9 February 2009
The DUTCH Series N°4
In the past I generally thought of salad as a summer dish, made with a variety of fresh leafy greens picked from the garden. However, I have since developed a taste for the less celebrated but very tastey winter salad varieties. They are
- generally made with raw (often root) vegetables = good for your health
- quick & easy to make
- & delicious additions to the limited, winter vegetables repetoir!
Though I think it is safe to say that in terms of winter veggies, celeriac (celery root) is the ugly duckling. As when browsing through the market the last thing to entice your eyes is this nobly, pale yellow-green, root vegetable. Which is a shame really, as despite its appearance the taste is wonderful, more subtle then stalk celery & with a slightly nutty flavour.
As my grated raw beetroot salad was such a hit, I decided to make the celeriac salad in a similar fashion. However as celeriac has a more subtle flavour than beetroot & tends to turn brown soon after grated, I decide to make a creamy dressing for whiteness of colour, with a little less vinegar so you could still taste the natural flavour of the celeriac & used fresh thyme to compliment.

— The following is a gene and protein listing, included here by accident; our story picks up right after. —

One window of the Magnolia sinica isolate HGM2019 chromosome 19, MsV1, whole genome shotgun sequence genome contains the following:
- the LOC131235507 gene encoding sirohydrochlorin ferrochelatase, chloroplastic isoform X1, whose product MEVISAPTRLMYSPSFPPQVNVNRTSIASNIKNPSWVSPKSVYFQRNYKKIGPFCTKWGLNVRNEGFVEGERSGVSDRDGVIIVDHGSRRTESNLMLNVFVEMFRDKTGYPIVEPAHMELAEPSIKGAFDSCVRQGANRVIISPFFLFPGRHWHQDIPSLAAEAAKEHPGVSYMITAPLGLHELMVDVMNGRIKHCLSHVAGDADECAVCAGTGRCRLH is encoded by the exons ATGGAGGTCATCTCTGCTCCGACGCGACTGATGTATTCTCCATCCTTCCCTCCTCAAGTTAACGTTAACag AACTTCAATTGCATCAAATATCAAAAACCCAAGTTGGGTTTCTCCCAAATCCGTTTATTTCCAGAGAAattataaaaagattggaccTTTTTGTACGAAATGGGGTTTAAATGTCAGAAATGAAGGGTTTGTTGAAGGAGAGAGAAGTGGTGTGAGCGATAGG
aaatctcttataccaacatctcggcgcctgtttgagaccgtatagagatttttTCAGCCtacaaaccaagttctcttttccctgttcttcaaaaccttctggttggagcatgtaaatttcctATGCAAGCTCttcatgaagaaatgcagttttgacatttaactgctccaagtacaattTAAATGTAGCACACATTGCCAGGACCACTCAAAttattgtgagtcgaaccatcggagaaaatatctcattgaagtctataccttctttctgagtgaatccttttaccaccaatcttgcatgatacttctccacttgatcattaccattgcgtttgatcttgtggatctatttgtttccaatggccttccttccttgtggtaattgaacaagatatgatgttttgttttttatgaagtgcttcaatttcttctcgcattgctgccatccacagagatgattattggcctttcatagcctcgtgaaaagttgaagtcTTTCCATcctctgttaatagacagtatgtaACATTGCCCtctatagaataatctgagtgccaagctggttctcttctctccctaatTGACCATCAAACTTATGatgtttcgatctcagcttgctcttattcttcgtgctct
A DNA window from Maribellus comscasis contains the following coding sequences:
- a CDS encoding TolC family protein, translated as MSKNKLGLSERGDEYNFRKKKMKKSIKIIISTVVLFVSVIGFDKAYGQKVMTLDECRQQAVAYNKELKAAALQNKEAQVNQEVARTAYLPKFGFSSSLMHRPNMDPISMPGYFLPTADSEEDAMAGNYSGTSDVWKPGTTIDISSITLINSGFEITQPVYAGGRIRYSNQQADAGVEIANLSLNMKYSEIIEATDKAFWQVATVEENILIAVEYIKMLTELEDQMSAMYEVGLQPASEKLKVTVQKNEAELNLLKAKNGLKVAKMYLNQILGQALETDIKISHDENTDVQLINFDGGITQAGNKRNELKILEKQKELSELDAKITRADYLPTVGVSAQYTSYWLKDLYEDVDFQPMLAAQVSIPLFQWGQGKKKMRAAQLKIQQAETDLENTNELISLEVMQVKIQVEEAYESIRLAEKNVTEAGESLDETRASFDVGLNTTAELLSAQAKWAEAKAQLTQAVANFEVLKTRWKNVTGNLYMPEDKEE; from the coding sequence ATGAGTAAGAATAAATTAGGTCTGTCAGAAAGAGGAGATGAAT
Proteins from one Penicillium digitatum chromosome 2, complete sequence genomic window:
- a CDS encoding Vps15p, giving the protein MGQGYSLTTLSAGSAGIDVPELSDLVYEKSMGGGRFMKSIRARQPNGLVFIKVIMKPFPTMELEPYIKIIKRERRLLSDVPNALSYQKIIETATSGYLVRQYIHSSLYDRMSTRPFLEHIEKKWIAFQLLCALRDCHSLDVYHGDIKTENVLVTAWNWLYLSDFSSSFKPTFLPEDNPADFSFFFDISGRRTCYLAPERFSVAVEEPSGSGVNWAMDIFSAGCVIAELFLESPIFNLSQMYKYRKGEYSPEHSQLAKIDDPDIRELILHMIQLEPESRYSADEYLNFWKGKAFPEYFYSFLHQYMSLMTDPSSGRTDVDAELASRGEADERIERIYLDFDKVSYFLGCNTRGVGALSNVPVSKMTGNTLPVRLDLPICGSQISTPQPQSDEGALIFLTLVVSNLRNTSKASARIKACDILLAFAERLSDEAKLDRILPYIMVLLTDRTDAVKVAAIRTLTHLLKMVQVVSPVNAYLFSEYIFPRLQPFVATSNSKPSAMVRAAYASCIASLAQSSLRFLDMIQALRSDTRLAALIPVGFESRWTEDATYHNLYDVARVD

17 November 2008
The DUTCH Series N°2
‘An apple a day keeps the doctor away’ This is a great saying however this is just one minor detail they left out…. the cooking instructions!
Taking advantage of this little loophole and the fact that it is currently the apple season, I have invented a quick & healthy recipe, within the guidelines of the Dutch Series.
Now I am not suggesting that you run triumphantly down to your doctors’ office, boasting how you have found a justification to eat more desert…. a chink in the dietary armor so to say. Perhaps best to remain discrete and if you do happen to have a sweet tooth, here is your prefect solution to satisfy a craving while keeping an eye on your waistline & budget!
11 November 2008
The DUTCH Series N°1
My brother is currently an MBA student in Rotterdam, which means a crazy busy work schedule, with little time to do anything else but eat, sleep & study. I cannot help much with the later two but when it comes to the kitchen he has come to the right place.
When asked what the magic recipe was to turn 24 hours into 48… I must say I was at a bit of a loss. However what I did have was a few ideas up my sleeve for quick & easy recipes that he could use as time savers.
The parameters he set me were simple : the recipes had to have a prep time of 15 minutes, be budget conscious and stove top friendly - as they have no oven in the apartment. So here is the 1st of what will be called the DUTCH Series:
Lentils with Smoked ham & red wine: A wonderful winter dish, where the smell of onions, spices, garlic & red wine, simmering over a hot stove, invoke thoughts of mountain chalets, crackling fires, crisp evenings and good company. The smoky flavours of the ham go well with the warmth of the red wine and the slightly nutty flavour of the lentils. I find this dish quite filling so often eat it on its own, however it can be an excellent accompaniment to lamb, beef or a meaty fish (ie tuna).